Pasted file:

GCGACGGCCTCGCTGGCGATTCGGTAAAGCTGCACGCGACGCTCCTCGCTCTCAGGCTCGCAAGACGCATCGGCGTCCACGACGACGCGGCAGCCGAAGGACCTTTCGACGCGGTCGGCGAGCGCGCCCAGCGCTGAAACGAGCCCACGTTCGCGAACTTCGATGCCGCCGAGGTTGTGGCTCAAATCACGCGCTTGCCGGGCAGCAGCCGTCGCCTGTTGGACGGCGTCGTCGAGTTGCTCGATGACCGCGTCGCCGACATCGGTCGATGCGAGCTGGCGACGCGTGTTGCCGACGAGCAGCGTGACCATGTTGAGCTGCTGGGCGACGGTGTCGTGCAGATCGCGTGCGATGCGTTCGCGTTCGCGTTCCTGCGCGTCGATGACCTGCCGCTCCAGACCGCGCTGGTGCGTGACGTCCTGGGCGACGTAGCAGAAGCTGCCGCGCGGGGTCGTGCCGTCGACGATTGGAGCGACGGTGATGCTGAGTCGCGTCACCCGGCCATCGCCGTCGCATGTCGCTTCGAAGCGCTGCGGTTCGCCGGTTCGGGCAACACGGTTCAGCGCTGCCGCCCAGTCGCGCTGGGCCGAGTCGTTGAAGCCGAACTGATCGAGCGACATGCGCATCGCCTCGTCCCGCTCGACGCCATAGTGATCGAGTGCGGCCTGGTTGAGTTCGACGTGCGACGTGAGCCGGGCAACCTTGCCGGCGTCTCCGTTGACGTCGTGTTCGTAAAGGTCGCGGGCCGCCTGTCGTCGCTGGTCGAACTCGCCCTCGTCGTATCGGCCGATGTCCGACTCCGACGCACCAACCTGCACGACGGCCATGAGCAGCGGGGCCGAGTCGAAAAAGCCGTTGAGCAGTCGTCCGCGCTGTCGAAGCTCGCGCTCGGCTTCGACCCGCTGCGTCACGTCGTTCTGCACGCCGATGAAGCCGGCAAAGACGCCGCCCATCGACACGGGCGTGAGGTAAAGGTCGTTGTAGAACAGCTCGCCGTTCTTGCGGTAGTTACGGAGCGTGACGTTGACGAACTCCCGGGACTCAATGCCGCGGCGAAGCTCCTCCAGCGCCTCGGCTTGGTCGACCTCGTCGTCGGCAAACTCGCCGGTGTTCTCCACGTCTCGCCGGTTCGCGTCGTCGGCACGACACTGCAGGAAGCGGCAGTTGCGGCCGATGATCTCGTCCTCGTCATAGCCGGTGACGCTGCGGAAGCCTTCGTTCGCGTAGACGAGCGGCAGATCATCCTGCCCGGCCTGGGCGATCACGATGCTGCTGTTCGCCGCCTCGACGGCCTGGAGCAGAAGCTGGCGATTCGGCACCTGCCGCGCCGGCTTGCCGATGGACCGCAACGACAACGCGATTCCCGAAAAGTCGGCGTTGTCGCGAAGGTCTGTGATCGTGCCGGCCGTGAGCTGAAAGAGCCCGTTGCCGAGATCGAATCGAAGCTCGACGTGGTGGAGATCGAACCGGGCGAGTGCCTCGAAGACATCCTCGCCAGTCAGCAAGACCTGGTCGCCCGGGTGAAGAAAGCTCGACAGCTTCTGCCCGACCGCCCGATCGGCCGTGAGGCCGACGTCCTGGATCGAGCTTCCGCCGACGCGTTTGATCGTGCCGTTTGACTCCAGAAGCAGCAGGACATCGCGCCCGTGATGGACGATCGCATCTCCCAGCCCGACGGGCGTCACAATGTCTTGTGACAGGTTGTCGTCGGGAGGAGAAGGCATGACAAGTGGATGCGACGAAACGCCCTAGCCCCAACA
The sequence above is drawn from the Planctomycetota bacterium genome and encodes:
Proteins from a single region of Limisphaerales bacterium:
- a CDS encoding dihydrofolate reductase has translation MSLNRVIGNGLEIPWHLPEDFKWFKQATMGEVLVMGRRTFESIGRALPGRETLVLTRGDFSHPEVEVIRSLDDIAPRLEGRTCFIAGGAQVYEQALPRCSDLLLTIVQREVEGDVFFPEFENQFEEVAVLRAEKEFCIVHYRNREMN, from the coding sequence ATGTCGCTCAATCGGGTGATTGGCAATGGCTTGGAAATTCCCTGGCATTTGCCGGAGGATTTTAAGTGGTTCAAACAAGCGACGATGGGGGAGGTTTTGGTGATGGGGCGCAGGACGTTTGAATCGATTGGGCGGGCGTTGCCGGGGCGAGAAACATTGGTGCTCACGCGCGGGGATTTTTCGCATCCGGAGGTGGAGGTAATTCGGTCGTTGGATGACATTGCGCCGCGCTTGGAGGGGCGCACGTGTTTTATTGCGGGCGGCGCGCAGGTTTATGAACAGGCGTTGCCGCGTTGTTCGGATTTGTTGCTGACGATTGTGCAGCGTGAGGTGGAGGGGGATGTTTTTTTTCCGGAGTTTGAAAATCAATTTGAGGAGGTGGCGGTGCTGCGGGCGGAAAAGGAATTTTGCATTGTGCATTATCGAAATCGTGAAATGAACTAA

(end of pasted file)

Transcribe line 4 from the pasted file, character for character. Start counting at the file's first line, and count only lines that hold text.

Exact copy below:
- a CDS encoding dihydrofolate reductase has translation MSLNRVIGNGLEIPWHLPEDFKWFKQATMGEVLVMGRRTFESIGRALPGRETLVLTRGDFSHPEVEVIRSLDDIAPRLEGRTCFIAGGAQVYEQALPRCSDLLLTIVQREVEGDVFFPEFENQFEEVAVLRAEKEFCIVHYRNREMN, from the coding sequence ATGTCGCTCAATCGGGTGATTGGCAATGGCTTGGAAATTCCCTGGCATTTGCCGGAGGATTTTAAGTGGTTCAAACAAGCGACGATGGGGGAGGTTTTGGTGATGGGGCGCAGGACGTTTGAATCGATTGGGCGGGCGTTGCCGGGGCGAGAAACATTGGTGCTCACGCGCGGGGATTTTTCGCATCCGGAGGTGGAGGTAATTCGGTCGTTGGATGACATTGCGCCGCGCTTGGAGGGGCGCACGTGTTTTATTGCGGGCGGCGCGCAGGTTTATGAACAGGCGTTGCCGCGTTGTTCGGATTTGTTGCTGACGATTGTGCAGCGTGAGGTGGAGGGGGATGTTTTTTTTCCGGAGTTTGAAAATCAATTTGAGGAGGTGGCGGTGCTGCGGGCGGAAAAGGAATTTTGCATTGTGCATTATCGAAATCGTGAAATGAACTAA